Uttering his final words before passing away, Jacob condemns the brothers and condemns their violence, accusing them of unjustly murdering the people in Shechem, and coincidentally, of conspiring to get rid of Joseph. He curses their rage and their wrath, and says that he will “separate them within Jacob and disperse them in Israel.“

As we know, when the tribes of Israel entered the land of Canaan, they were all given patrimony, tribal territories in the land of Israel, with the exception of the tribes of Simeon and Levi. Levi, being the clergy of Israel who served in the Holy Temple, had no patrimony, but were given forty-two Levite cities plus six Cities of Refuge throughout the country, dispersed among the other tribes. The tribe of Simeon, however, never received its own land. Instead, the families of Simeon dwelt within the tribal territory of the strongest tribe, the leadership tribe of Judah, as if the tribe of Simeon had to be kept under the thumb of the authorities at all times.

It’s odd that of all the twelve tribes, the zealous tribe of Levi is singled out and designated to serve as the religious leaders of Israel. On the other hand, the tribe of Simeon is put down, relegated to perhaps the lowest position of all the tribes. While Simeon and Levi were both zealous, their fates were entirely different.

Perhaps the patriarch Jacob was saying, “Zealotry is an extremely dangerous passion. As we see in Shechem, zealotry can be terribly destructive, even though the basic intentions were indeed constructive. These two boys of mine must be watched and controlled.” It seems as if Jacob is saying that Simeon’s zealotry is not only genetic, but perfidious. He is a lost cause, and that unless he is kept under the watchful eye of the great leader Judah, he is likely to unexpectedly erupt and cause untold harm and destruction. Therefore, never, ever, grant the tribe of Simeon any temporal power.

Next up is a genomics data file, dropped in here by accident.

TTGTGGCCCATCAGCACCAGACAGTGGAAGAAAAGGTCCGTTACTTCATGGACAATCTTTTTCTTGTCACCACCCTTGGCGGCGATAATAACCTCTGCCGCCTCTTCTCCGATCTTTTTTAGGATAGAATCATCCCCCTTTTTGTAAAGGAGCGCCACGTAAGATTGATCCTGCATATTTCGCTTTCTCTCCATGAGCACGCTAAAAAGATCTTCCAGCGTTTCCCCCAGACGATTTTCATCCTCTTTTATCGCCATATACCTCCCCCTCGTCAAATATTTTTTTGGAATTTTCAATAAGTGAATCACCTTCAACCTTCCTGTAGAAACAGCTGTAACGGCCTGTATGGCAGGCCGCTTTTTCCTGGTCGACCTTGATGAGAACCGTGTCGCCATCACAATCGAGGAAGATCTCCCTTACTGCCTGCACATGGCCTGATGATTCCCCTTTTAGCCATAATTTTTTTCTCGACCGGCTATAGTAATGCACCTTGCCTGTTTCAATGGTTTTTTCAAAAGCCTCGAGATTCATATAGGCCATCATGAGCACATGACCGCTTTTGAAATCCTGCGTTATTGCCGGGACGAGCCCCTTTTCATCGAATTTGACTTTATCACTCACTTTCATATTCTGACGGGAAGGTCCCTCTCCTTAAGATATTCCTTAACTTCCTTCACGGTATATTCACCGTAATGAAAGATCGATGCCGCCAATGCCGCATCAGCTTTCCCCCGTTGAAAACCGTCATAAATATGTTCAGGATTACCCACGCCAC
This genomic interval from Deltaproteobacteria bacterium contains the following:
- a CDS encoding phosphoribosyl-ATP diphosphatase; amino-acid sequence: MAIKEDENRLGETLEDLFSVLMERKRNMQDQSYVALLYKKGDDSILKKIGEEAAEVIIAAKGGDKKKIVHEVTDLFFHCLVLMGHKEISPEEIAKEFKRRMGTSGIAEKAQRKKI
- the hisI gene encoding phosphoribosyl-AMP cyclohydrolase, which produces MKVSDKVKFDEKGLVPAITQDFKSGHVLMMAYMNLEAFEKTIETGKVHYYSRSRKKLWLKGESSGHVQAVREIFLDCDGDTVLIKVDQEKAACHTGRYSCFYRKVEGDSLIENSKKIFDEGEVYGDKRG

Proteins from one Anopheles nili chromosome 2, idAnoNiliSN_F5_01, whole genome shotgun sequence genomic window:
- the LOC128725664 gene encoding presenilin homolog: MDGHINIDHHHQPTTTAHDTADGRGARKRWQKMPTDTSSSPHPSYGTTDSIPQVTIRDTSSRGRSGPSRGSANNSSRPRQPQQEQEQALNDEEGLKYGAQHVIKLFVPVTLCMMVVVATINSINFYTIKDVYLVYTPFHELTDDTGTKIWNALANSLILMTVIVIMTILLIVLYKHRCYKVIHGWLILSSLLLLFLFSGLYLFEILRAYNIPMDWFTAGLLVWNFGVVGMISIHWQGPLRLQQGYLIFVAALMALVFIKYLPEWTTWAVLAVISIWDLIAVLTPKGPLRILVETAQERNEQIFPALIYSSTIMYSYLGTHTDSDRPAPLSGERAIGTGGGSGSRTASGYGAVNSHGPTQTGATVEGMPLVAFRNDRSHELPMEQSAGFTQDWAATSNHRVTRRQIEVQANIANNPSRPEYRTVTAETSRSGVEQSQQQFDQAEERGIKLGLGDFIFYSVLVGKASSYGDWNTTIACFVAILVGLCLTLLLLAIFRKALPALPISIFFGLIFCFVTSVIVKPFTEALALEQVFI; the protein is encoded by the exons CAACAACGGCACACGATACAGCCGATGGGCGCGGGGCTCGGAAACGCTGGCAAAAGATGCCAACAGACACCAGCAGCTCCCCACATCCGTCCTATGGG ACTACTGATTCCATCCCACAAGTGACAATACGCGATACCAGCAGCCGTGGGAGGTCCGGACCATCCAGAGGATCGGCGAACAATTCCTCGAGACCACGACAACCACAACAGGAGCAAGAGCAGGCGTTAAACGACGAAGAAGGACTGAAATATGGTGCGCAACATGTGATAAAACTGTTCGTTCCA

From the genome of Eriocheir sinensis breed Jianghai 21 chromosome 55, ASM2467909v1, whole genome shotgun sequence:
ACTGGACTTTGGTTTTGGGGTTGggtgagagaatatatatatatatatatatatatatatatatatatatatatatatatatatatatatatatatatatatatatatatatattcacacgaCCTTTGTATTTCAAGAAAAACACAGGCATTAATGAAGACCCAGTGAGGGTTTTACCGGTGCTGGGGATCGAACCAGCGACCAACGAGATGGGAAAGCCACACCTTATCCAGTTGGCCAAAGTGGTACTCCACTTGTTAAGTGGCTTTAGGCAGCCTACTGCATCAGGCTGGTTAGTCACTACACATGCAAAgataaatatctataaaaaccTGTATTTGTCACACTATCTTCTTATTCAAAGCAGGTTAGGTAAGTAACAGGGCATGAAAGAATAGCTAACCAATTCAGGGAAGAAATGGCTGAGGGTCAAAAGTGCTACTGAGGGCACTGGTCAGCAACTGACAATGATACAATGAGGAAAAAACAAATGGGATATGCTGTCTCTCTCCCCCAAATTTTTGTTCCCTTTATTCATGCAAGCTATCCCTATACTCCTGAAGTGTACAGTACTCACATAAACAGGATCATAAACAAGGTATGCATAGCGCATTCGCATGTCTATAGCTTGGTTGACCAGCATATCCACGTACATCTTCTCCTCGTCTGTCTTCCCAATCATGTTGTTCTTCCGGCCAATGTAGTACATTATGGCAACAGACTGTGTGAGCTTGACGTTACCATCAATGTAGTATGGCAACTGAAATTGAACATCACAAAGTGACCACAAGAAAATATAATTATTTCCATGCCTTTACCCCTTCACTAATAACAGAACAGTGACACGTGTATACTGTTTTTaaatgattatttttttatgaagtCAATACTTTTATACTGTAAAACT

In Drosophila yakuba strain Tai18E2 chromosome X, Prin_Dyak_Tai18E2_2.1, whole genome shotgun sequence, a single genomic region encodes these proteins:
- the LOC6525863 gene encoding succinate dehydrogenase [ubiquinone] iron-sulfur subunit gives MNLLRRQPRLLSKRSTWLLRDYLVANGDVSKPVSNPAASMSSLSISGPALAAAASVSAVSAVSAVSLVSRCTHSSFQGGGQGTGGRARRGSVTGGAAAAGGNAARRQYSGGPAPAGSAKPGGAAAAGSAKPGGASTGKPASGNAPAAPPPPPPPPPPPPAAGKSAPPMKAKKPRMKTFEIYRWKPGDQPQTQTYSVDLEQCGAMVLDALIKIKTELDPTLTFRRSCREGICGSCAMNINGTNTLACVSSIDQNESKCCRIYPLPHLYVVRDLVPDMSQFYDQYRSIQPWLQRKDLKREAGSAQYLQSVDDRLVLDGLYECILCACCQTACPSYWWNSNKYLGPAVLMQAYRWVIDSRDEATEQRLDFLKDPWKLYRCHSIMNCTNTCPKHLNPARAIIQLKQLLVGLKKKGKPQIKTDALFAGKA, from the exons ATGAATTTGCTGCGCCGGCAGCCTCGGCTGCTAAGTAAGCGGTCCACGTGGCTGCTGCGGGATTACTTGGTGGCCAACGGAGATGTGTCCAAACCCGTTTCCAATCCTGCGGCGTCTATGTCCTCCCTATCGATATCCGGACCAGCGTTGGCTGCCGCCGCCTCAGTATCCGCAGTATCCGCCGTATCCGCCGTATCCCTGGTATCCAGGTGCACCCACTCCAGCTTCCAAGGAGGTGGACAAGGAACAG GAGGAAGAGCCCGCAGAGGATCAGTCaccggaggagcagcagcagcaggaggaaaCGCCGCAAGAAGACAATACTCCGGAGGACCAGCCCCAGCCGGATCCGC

On the other hand, Jacob feels that Levi’s zealotry was of a different sort, one that can be directed to a positive end. Yes, never give Levi temporal power, but in the spiritual realm there is room for “positive” zealotry.

I have often said that parents who would like their children to grow up to be moderate and balanced religiously, given the blandishments of contemporary society, must aim to be passionate, not “fanatic,” but truly passionate, about their beliefs and their commitment to Judaism. If parents aim to be moderate in their beliefs, their children will grow up with moderate or weak convictions. Jewish parents who are casual or lack commitment in their own beliefs, may very well wind up, G-d forbid, with Episcopalian grandchildren! Although there is danger of going overboard in the name of religion, when it comes to religious education and training, there is no such thing as overdosing.

Perhaps, this is what Jacob is saying: Give the Levites the religious leadership, allow them to sublimate their destructive passions by expressing them as constructive religious passions, but do not dare give them political or temporal powers. If they practice their spiritual leadership properly, then their zealotry can be a true and valid source of inspiration for the Al-mighty’s people.

The story of the rape of Dinah is surely a most intriguing way for the Torah to convey a vital message about passion, control and zealotry.

May you be blessed.